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How to get approved for a personal loan

While there is no quick and easy method to getting a loan approval, working on your credit and learning about the process is a solid step in the right direction.

Updated January 1, 2020
5 min. read

Personal​​ loans and lines of credit can be useful if you're hoping to consolidate debt, refinance high interest credit cards, start some home improvement projects or cover an unexpected expense when life throws a curve ball your way. But before you apply for a personal loan or line of credit, it helps to learn what lenders look for. Here's how to get approved for a loan.

Review your credit report and score

Your credit report and score play a big part in getting approved for a personal loan. Credit reports include details about your credit accounts — including how much you owe, your credit limits, and your payment history. Your credit score is a three-digit number ranging from 300 to 900 that's based on your credit report. Lenders use both to gauge your financial health.

Here's how to get your credit report for free from each of Canada's credit reporting bureaus, Equifax and TransUnion:

Order by mail or fax:

  • Send a written request using the form provided by Equifax and TransUnion

  • Provide copies of two pieces of acceptable identification, such as a driver's licence or passport

Order by telephone:

  • Equifax Canada call 1-800-465-7166

  • TransUnion Canada call 1-800-663-9980 (except Quebec); 1-877-713-3393 (Quebec residents)

To order your report by phone, you'll have to confirm your identity by answering some personal and financial questions. You'll also need to give the credit bureau your Social Insurance Number and/or a credit card number as proof of identity.

If you'd rather get your report online, Equifax and TransUnion offer that service for a fee. Both companies also offer credit scores for a fee.

“Your credit report and score play a big part in personal loan approval. Lenders use both to gauge your financial health.”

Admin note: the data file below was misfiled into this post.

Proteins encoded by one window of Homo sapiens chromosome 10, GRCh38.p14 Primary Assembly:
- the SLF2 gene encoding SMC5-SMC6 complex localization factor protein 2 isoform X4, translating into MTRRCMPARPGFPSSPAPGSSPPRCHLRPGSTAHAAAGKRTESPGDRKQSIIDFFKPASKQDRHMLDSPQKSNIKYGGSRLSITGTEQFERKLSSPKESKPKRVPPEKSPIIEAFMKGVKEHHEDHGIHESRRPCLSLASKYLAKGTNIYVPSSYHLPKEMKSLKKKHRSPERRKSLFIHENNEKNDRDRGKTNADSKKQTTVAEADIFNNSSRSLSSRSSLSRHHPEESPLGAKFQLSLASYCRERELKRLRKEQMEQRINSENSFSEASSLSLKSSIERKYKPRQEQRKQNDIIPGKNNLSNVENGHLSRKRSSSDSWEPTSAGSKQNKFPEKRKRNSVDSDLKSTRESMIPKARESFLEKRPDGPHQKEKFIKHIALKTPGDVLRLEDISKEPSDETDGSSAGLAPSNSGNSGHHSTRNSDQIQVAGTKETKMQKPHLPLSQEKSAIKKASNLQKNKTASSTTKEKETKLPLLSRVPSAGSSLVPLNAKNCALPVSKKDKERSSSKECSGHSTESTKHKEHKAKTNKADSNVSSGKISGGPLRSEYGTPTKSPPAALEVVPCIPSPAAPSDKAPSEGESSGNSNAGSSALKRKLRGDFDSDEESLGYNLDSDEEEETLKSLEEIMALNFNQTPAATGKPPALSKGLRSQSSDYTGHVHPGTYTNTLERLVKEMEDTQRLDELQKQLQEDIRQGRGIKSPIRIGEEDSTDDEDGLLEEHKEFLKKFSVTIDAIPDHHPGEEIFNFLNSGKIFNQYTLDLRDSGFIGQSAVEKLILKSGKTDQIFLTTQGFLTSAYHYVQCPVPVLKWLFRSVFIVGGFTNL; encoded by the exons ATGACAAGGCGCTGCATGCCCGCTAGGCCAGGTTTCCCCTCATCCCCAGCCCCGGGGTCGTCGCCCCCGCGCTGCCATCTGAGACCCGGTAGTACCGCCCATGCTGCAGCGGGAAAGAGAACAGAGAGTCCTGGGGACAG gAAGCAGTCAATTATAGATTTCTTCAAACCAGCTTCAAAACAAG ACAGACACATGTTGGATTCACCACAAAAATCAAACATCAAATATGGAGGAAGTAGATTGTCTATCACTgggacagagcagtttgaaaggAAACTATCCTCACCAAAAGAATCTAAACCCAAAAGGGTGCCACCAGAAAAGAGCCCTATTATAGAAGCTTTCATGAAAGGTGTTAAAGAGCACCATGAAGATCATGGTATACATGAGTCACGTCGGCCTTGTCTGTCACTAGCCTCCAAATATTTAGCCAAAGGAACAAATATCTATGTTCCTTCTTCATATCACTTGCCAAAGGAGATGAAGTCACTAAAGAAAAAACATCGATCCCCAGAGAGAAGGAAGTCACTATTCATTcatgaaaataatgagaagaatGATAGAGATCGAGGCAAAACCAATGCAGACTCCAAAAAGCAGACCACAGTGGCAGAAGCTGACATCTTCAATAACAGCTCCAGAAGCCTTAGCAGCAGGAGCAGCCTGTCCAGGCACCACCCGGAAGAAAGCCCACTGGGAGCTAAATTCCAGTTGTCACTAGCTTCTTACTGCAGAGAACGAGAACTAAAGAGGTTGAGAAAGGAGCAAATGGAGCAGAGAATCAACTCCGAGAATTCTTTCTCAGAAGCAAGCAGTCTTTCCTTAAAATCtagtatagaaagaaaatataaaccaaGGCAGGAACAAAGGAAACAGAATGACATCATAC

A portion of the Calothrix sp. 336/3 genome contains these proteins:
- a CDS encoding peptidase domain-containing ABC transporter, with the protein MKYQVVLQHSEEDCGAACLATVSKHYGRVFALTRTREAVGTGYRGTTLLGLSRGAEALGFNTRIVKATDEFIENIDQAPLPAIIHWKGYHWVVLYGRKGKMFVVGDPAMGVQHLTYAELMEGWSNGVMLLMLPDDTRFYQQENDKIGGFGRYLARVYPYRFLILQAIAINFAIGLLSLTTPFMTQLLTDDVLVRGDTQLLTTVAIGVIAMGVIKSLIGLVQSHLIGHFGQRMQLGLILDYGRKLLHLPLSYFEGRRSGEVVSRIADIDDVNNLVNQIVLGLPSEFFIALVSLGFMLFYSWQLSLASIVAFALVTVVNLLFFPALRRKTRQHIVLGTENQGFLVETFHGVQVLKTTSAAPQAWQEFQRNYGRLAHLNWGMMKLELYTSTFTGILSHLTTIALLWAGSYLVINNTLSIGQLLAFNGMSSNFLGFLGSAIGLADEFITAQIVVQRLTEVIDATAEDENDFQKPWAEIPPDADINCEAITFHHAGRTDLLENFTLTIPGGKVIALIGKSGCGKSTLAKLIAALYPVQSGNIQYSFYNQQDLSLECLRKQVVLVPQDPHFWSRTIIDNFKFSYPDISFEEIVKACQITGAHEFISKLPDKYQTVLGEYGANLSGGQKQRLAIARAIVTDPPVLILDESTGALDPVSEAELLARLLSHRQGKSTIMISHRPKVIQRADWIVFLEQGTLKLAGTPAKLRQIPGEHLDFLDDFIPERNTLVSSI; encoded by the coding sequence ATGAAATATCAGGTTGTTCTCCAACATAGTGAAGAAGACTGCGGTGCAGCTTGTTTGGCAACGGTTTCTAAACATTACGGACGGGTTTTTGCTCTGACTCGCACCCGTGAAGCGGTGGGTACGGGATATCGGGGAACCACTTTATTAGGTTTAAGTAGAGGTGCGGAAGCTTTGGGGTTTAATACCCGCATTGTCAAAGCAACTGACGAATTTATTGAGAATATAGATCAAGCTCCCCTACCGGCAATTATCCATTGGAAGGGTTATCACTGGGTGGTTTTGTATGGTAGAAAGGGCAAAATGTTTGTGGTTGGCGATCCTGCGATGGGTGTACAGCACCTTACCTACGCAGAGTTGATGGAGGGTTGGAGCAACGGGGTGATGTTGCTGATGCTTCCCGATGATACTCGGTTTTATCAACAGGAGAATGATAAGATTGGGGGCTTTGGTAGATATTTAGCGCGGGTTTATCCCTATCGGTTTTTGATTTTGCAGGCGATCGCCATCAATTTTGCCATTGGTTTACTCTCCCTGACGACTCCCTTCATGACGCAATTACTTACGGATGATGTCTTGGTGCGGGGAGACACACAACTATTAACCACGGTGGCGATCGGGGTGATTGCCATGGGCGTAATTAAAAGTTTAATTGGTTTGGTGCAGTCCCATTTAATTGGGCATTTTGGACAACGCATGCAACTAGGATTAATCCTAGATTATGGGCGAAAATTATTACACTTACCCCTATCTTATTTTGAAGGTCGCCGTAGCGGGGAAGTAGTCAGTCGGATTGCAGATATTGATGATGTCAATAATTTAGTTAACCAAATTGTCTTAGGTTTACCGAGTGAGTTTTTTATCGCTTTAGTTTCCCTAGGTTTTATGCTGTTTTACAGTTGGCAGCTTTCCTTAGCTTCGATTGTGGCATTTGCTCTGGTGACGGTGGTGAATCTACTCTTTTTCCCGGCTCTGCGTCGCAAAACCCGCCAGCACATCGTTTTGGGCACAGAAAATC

Check for errors on your credit report

Look over your credit reports for errors or inaccuracies that might be hurting your score. For example, if your payments aren't being reported properly, that could cost you serious points, as payment history carries the most weight in credit score calculations. If you spot an error, dispute it.

To dispute errors with Equifax:

Complete and submit a Consumer Credit Report Update Form online. Or you can mail or fax the form to:

Equifax Canada Co.
National Consumer Relations
Box 190
Montreal, Quebec H1S 2Z2
Fax: 1-514-355-8502

To dispute errors with TransUnion:

Enter a dispute online, or complete an Investigation Request Form and mail or fax to:

(for French speakers in all provinces and English speakers in Quebec)
Centre de relations au consommateur
CP 1433 Succ. St-Martin
Laval, QC, H7V 3P7

You can also dispute errors by phone:

  • English speakers in all provinces except Quebec call toll-free 1-800-663-9980

  • French speakers in all provinces and English speakers in Quebec call toll-free 1-877-713-3393 or 514-335-0374 in Montreal

Remember to provide your name, address, date of birth, Social Insurance Number, telephone number, reason for the dispute and any supporting documentation you have that might prove why your dispute is valid.